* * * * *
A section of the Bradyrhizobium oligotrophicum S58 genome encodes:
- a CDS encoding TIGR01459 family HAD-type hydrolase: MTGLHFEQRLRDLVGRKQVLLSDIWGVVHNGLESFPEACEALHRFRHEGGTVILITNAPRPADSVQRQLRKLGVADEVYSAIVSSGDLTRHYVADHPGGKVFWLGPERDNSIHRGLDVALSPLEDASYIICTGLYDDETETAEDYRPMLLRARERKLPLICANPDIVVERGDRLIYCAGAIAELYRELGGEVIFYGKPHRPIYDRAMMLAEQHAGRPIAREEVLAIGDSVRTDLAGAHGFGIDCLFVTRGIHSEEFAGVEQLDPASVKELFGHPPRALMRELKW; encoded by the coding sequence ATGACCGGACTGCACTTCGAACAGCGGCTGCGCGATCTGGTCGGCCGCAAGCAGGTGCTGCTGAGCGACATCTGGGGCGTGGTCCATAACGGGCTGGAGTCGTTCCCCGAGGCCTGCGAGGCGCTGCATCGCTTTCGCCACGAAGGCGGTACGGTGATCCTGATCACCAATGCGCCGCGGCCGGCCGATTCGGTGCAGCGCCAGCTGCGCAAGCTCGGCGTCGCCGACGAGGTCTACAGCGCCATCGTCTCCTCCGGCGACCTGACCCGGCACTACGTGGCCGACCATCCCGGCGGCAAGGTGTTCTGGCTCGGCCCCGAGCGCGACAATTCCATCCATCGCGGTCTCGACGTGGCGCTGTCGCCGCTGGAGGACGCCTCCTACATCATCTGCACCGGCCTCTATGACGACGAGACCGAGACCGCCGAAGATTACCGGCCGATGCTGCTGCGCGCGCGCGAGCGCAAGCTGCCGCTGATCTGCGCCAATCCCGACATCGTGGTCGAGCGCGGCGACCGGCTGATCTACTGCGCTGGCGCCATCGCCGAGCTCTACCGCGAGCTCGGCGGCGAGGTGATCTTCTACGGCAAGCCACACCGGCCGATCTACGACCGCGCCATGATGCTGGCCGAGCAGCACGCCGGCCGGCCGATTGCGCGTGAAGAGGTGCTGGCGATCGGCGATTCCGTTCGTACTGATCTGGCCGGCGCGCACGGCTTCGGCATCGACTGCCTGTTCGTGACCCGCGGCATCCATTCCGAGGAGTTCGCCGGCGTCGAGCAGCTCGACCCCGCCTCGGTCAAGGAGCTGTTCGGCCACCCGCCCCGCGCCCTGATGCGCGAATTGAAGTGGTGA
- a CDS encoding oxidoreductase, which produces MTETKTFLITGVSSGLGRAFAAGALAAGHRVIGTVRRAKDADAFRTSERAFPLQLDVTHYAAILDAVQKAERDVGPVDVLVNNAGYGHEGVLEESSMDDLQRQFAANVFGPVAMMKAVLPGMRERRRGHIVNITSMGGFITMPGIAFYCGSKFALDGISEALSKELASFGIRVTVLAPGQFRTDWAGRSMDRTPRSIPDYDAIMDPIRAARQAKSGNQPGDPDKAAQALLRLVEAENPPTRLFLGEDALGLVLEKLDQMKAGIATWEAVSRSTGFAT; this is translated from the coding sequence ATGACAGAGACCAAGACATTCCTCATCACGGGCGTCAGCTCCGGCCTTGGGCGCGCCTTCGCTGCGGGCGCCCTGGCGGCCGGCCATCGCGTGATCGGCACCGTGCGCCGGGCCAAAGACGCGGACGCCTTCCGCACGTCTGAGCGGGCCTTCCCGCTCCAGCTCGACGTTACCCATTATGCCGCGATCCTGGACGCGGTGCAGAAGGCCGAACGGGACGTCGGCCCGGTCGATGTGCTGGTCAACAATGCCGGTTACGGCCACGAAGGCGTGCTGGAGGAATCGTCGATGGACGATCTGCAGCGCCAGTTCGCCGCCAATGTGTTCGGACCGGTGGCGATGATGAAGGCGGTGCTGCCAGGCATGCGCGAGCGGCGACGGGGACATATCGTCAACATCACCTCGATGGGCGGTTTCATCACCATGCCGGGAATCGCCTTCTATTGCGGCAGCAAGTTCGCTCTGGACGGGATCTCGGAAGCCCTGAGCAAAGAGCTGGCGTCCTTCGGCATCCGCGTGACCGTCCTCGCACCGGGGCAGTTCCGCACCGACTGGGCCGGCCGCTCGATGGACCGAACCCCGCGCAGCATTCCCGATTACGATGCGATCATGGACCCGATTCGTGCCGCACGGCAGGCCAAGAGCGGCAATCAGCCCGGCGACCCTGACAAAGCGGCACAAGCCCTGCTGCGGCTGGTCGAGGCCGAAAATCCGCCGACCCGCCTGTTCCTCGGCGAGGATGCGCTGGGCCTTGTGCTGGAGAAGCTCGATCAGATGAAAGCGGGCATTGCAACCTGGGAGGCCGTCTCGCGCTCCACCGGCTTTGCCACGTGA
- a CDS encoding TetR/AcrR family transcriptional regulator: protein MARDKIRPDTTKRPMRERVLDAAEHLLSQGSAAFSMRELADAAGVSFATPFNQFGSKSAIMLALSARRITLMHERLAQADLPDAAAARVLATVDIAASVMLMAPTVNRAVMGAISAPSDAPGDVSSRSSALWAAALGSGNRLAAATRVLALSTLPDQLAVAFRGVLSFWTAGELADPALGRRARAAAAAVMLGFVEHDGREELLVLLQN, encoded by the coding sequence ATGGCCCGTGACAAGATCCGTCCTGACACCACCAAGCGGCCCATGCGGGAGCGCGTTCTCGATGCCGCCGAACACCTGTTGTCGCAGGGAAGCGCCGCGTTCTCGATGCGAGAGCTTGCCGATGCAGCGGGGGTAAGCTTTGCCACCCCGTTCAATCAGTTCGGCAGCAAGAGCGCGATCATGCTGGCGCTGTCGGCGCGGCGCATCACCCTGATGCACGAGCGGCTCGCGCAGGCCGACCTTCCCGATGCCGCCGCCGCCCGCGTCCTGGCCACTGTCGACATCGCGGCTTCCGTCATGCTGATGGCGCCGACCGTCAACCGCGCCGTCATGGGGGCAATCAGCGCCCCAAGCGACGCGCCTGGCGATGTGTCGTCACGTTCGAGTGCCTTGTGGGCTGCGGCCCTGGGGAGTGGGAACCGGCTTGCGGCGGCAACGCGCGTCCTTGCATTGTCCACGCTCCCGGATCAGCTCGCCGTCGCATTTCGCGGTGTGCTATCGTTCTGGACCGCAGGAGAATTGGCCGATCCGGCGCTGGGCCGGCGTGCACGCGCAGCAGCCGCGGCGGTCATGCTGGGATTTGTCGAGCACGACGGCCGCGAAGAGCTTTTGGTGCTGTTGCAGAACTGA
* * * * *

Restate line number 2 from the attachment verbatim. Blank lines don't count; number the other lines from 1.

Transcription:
- a CDS encoding TIGR01459 family HAD-type hydrolase: MTGLHFEQRLRDLVGRKQVLLSDIWGVVHNGLESFPEACEALHRFRHEGGTVILITNAPRPADSVQRQLRKLGVADEVYSAIVSSGDLTRHYVADHPGGKVFWLGPERDNSIHRGLDVALSPLEDASYIICTGLYDDETETAEDYRPMLLRARERKLPLICANPDIVVERGDRLIYCAGAIAELYRELGGEVIFYGKPHRPIYDRAMMLAEQHAGRPIAREEVLAIGDSVRTDLAGAHGFGIDCLFVTRGIHSEEFAGVEQLDPASVKELFGHPPRALMRELKW; encoded by the coding sequence ATGACCGGACTGCACTTCGAACAGCGGCTGCGCGATCTGGTCGGCCGCAAGCAGGTGCTGCTGAGCGACATCTGGGGCGTGGTCCATAACGGGCTGGAGTCGTTCCCCGAGGCCTGCGAGGCGCTGCATCGCTTTCGCCACGAAGGCGGTACGGTGATCCTGATCACCAATGCGCCGCGGCCGGCCGATTCGGTGCAGCGCCAGCTGCGCAAGCTCGGCGTCGCCGACGAGGTCTACAGCGCCATCGTCTCCTCCGGCGACCTGACCCGGCACTACGTGGCCGACCATCCCGGCGGCAAGGTGTTCTGGCTCGGCCCCGAGCGCGACAATTCCATCCATCGCGGTCTCGACGTGGCGCTGTCGCCGCTGGAGGACGCCTCCTACATCATCTGCACCGGCCTCTATGACGACGAGACCGAGACCGCCGAAGATTACCGGCCGATGCTGCTGCGCGCGCGCGAGCGCAAGCTGCCGCTGATCTGCGCCAATCCCGACATCGTGGTCGAGCGCGGCGACCGGCTGATCTACTGCGCTGGCGCCATCGCCGAGCTCTACCGCGAGCTCGGCGGCGAGGTGATCTTCTACGGCAAGCCACACCGGCCGATCTACGACCGCGCCATGATGCTGGCCGAGCAGCACGCCGGCCGGCCGATTGCGCGTGAAGAGGTGCTGGCGATCGGCGATTCCGTTCGTACTGATCTGGCCGGCGCGCACGGCTTCGGCATCGACTGCCTGTTCGTGACCCGCGGCATCCATTCCGAGGAGTTCGCCGGCGTCGAGCAGCTCGACCCCGCCTCGGTCAAGGAGCTGTTCGGCCACCCGCCCCGCGCCCTGATGCGCGAATTGAAGTGGTGA